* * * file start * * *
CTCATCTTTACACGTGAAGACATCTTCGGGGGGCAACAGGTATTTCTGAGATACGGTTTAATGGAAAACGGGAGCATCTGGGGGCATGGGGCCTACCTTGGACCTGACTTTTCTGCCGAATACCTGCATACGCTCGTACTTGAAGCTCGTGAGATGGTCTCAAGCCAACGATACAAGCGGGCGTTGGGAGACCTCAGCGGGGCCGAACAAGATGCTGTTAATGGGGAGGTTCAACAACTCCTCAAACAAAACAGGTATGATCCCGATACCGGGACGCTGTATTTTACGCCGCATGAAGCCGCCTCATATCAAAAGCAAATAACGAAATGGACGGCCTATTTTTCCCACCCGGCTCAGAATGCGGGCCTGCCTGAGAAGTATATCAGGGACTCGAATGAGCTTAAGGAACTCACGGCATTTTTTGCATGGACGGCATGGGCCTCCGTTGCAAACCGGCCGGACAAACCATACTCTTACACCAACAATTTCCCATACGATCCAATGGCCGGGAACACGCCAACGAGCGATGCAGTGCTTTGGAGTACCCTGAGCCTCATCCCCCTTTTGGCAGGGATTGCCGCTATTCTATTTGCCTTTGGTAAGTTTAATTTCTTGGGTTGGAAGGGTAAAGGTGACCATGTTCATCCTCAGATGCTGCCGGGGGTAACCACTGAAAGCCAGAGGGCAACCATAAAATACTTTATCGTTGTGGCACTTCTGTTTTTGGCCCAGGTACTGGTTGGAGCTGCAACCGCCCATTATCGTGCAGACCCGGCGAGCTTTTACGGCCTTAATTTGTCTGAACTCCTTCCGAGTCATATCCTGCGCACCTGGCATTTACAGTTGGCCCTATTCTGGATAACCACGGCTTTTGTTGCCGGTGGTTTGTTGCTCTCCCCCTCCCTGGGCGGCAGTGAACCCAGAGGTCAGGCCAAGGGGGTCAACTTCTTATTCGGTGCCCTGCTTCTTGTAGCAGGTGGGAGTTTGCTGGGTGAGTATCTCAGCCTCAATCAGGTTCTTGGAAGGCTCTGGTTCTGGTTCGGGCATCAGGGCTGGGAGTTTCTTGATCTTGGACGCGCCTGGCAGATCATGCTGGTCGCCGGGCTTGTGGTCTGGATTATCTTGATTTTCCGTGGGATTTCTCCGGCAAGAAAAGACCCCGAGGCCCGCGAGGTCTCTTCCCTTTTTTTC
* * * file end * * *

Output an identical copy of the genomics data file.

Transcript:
CTCATCTTTACACGTGAAGACATCTTCGGGGGGCAACAGGTATTTCTGAGATACGGTTTAATGGAAAACGGGAGCATCTGGGGGCATGGGGCCTACCTTGGACCTGACTTTTCTGCCGAATACCTGCATACGCTCGTACTTGAAGCTCGTGAGATGGTCTCAAGCCAACGATACAAGCGGGCGTTGGGAGACCTCAGCGGGGCCGAACAAGATGCTGTTAATGGGGAGGTTCAACAACTCCTCAAACAAAACAGGTATGATCCCGATACCGGGACGCTGTATTTTACGCCGCATGAAGCCGCCTCATATCAAAAGCAAATAACGAAATGGACGGCCTATTTTTCCCACCCGGCTCAGAATGCGGGCCTGCCTGAGAAGTATATCAGGGACTCGAATGAGCTTAAGGAACTCACGGCATTTTTTGCATGGACGGCATGGGCCTCCGTTGCAAACCGGCCGGACAAACCATACTCTTACACCAACAATTTCCCATACGATCCAATGGCCGGGAACACGCCAACGAGCGATGCAGTGCTTTGGAGTACCCTGAGCCTCATCCCCCTTTTGGCAGGGATTGCCGCTATTCTATTTGCCTTTGGTAAGTTTAATTTCTTGGGTTGGAAGGGTAAAGGTGACCATGTTCATCCTCAGATGCTGCCGGGGGTAACCACTGAAAGCCAGAGGGCAACCATAAAATACTTTATCGTTGTGGCACTTCTGTTTTTGGCCCAGGTACTGGTTGGAGCTGCAACCGCCCATTATCGTGCAGACCCGGCGAGCTTTTACGGCCTTAATTTGTCTGAACTCCTTCCGAGTCATATCCTGCGCACCTGGCATTTACAGTTGGCCCTATTCTGGATAACCACGGCTTTTGTTGCCGGTGGTTTGTTGCTCTCCCCCTCCCTGGGCGGCAGTGAACCCAGAGGTCAGGCCAAGGGGGTCAACTTCTTATTCGGTGCCCTGCTTCTTGTAGCAGGTGGGAGTTTGCTGGGTGAGTATCTCAGCCTCAATCAGGTTCTTGGAAGGCTCTGGTTCTGGTTCGGGCATCAGGGCTGGGAGTTTCTTGATCTTGGACGCGCCTGGCAGATCATGCTGGTCGCCGGGCTTGTGGTCTGGATTATCTTGATTTTCCGTGGGATTTCTCCGGCAAGAAAAGACCCCGAGGCCCGCGAGGTCTCTTCCCTTTTTTTC